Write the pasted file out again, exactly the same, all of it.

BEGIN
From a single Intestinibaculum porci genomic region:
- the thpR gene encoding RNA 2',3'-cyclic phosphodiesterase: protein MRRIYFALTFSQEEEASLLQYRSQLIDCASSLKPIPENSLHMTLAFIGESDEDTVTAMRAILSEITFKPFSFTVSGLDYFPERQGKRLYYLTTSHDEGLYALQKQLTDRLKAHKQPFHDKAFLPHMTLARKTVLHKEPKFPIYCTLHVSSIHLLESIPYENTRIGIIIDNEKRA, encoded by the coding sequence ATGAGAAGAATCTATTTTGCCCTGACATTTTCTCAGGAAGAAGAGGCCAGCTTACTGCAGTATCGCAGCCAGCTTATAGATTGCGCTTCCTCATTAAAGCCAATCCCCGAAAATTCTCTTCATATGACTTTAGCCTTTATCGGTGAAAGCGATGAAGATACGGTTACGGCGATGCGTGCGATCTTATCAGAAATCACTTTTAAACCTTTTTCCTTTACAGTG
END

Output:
From a single Intestinibaculum porci genomic region:
- the thpR gene encoding RNA 2',3'-cyclic phosphodiesterase: protein MRRIYFALTFSQEEEASLLQYRSQLIDCASSLKPIPENSLHMTLAFIGESDEDTVTAMRAILSEITFKPFSFTVSGLDYFPERQGKRLYYLTTSHDEGLYALQKQLTDRLKAHKQPFHDKAFLPHMTLARKTVLHKEPKFPIYCTLHVSSIHLLESIPYENTRIGIIIDNEKRA, encoded by the coding sequence ATGAGAAGAATCTATTTTGCCCTGACATTTTCTCAGGAAGAAGAGGCCAGCTTACTGCAGTATCGCAGCCAGCTTATAGATTGCGCTTCCTCATTAAAGCCAATCCCCGAAAATTCTCTTCATATGACTTTAGCCTTTATCGGTGAAAGCGATGAAGATACGGTTACGGCGATGCGTGCGATCTTATCAGAAATCACTTTTAAACCTTTTTCCTTTACAGTG